The Culpeper, formerly the Princess Alice, is a rebuilding of 1883 of a compact public house built by William Hooper, builder, of Kentish Town, in 1846 on the corner of Wentworth Street with the new Commercial Street. The first lesses were the brewers Elliot and Watney of the Stag Brewery, Pimlico, and it was named after Queen Victoria’s second daughter, born in 1843.1 A ventil-horn (a type of upright cornet) band operated from the Princess Alice in the early 1860s.2 In 1882 Wentworth Street was widened as part of the Goulston Street Improvement by the Metropolitan Board of Works , and the Princess Alice was demolished, and rebuilt by W. Shurmur, an early work of the architect Bruce J. Capell (1855-1943) of 70 Whitechapel Road for the then- owner, the Brick Lane brewers Truman, Hanbury & Buxton. It was on a larger scale than the old pub, as it was on a new corner site slightly further south incorporating the site of the warehouse at No. 40.3 The new pub was five stories high, in a robust commercial Gothic in red brick with moulded terracotta tiles to the second floor, soaring chimneys and a steeply pointed gable to the fifth floor on the Commercial Street frontage. There were formalised floral mosaic panels to the canted corner bays at second and third floors.
The Princess Alice was seriously damaged during the second world war and reduced by two stories. In 1985 the pub was heavily modernised internally and renamed the City Darts by the owner Thorley Taverns, during the 1980s darts boom when it sported five boards, though it reverted to ‘Princess Alice’ by 2005.4 In 2014 it was renamed again, during a major refurbishment as a gastropub which included the erection of a reclaimed 1940s greenhouse on the flat roof terrace for the growing of herbs and other produce, to which the pub’s new name, the Culpeper, after the herbalist Nicholas Culpeper (1616-54), alludes. Events including star-gazing, gardening, drawing and cocktail-making are are also held on the roof. Five letting bedrooms were created on the second floor.5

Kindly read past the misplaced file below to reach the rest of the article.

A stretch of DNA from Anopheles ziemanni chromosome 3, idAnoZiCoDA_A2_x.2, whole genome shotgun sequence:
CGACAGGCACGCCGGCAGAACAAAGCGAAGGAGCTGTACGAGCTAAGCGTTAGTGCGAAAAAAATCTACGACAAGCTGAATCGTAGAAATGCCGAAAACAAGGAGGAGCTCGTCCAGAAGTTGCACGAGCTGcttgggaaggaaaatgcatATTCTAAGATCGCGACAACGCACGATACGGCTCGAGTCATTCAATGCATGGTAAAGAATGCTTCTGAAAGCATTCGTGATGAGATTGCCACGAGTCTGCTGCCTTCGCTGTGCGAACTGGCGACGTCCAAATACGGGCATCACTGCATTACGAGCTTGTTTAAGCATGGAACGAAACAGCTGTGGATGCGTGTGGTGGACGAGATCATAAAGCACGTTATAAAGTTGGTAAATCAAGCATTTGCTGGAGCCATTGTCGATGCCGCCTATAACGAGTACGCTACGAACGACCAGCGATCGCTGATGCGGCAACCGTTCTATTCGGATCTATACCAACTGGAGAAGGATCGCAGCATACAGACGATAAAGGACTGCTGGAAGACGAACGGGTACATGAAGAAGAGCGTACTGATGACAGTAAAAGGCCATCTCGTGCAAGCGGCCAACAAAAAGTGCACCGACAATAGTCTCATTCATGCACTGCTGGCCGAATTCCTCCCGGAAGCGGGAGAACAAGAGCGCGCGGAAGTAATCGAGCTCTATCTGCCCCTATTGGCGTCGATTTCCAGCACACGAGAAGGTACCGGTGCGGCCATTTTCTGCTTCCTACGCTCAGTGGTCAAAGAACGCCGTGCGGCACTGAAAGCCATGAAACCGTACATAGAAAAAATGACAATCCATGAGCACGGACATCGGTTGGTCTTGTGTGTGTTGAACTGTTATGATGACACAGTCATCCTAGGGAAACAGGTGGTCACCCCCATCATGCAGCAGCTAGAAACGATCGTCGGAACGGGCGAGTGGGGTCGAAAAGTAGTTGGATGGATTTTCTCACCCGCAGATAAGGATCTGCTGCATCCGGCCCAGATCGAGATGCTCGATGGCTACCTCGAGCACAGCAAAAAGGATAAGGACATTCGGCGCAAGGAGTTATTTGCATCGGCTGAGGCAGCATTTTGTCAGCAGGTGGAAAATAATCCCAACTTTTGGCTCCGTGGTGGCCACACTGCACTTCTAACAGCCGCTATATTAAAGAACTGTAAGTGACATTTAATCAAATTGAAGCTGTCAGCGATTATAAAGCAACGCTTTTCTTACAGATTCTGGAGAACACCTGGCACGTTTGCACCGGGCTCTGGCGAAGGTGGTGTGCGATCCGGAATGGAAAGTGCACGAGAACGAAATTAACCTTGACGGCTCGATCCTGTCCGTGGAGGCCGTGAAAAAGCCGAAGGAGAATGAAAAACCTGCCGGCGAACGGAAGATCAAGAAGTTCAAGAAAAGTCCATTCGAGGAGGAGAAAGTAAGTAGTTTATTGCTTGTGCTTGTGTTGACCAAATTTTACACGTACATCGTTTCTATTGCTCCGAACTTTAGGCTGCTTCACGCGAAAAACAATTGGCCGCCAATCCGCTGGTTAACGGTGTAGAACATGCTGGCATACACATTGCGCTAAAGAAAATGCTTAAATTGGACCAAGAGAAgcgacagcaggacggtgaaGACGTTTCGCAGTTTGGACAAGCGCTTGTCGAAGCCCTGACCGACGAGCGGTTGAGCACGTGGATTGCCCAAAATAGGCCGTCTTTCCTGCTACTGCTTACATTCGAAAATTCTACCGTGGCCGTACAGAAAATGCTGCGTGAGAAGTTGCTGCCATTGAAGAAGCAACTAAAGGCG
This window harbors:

Morning Advertiser, 18 March 1847, p. 4: https://www.gracesguide.co.uk/Elliot,_Watney_and_Co: The National Archives, CRES 60/6 ↩
East London Observer, 4 May 1861, p. 4 ↩
Builder, 7 July 1883, p. 33: London Metropolitan Archives, District Surveyor's returns: Ancestry.co.uk ↩
Justin Irwin, Murder on the Darts Board: One Man’s Journey to the Heart of Dartness, London 2008, p. 101: www.beerintheevening.com/pubs/s/21/2171/Ci ty_Darts/Whitechapel: capitalarrows.com/londons-dart-pubs-continue-to- decline/ ↩
This pub was present in Commercial Street as the Princess Alice by 1850, when the landlord was listed in the Post Office Directory as James Budden. The pub was named after Queen Victoria's third child Alice, born in 1843 and later to become the Duchess of Saxony. By the early 1980s, the pub-sign was featuring the SS Princess Alice, which sank disastrously in the River Thames off North Woolwich in 1878, but the name of the pub clearly pre-dates that tragedy.
The pub was rebuilt in its present form in 1883 to the designs of B.J. Capell, architect of Whitechapel Road, with a gothic element to the architecture. It was a commission for Truman's Brewery of nearby Brick Lane. Truman's registered the freehold of the building in 1928 and some Truman's signage is still visible on the exterior of the building today.
The pub features (as do most around here) in the tales of the Jack the Ripper murders, with murder victim Frances Coles and suspect John Pizer known to have used the pub.
Perhaps the best known licensee was Alfie Harris, who arrived with his wife Hetty in August 1935 and remained as tenant until his death in 1969. It is said that Alfie kept the pub open throughout the second world war, even on occasions when enemy bombing fell uncomfortably close.
By 1986 the pub had been renamed the City Darts and it passed to the Thorley Taverns pub company. The game of darts had long been a mainstay here. Twenty years on and it became a freehouse, with the name reverting to Princess Alice. The latest change came in 2014, when the pub re-opened after refurbishment as Culpeper.